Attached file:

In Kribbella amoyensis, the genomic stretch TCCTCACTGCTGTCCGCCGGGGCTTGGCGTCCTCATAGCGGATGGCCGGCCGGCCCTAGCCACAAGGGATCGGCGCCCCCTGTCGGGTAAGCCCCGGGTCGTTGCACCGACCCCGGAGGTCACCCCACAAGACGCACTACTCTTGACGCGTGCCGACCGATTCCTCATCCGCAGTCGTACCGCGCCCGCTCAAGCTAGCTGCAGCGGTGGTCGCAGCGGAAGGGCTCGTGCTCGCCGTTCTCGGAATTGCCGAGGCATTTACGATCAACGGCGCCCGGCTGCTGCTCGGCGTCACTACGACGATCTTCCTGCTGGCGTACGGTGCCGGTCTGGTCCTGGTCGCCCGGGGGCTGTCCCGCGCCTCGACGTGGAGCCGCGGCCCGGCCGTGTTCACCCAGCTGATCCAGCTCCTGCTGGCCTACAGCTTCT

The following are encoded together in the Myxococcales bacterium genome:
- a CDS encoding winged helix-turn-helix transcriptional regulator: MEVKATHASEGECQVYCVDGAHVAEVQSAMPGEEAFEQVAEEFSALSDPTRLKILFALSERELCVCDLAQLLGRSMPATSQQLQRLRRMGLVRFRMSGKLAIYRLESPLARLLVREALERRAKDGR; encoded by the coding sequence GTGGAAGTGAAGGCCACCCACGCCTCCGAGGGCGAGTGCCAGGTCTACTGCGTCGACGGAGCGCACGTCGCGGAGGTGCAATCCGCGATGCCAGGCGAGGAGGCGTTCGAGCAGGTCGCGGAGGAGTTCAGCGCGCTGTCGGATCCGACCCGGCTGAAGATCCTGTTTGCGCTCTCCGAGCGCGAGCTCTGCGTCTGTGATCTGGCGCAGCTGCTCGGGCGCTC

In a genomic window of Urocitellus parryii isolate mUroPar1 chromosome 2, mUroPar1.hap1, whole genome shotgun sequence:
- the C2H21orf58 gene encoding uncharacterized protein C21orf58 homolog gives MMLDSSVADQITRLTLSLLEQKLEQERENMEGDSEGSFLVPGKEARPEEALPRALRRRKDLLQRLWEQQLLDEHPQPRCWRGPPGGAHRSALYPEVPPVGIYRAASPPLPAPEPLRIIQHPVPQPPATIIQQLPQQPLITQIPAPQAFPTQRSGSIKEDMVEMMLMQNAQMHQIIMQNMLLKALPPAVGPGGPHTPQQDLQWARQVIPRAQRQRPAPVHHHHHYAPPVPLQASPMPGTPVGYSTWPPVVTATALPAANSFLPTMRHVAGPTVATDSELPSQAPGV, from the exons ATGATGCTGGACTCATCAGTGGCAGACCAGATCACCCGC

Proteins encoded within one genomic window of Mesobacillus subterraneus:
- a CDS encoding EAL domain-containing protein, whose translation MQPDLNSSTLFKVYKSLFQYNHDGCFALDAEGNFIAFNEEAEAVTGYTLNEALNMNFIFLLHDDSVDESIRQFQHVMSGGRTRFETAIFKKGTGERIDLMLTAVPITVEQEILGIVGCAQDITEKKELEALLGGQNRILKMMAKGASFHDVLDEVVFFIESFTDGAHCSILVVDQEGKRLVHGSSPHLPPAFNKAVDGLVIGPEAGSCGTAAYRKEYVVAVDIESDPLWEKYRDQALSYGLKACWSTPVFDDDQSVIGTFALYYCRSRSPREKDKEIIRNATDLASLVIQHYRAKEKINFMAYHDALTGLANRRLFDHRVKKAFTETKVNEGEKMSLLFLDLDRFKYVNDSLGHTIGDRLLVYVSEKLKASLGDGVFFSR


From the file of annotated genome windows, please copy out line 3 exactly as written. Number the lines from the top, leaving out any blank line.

- a CDS encoding winged helix-turn-helix transcriptional regulator: MEVKATHASEGECQVYCVDGAHVAEVQSAMPGEEAFEQVAEEFSALSDPTRLKILFALSERELCVCDLAQLLGRSMPATSQQLQRLRRMGLVRFRMSGKLAIYRLESPLARLLVREALERRAKDGR; encoded by the coding sequence GTGGAAGTGAAGGCCACCCACGCCTCCGAGGGCGAGTGCCAGGTCTACTGCGTCGACGGAGCGCACGTCGCGGAGGTGCAATCCGCGATGCCAGGCGAGGAGGCGTTCGAGCAGGTCGCGGAGGAGTTCAGCGCGCTGTCGGATCCGACCCGGCTGAAGATCCTGTTTGCGCTCTCCGAGCGCGAGCTCTGCGTCTGTGATCTGGCGCAGCTGCTCGGGCGCTC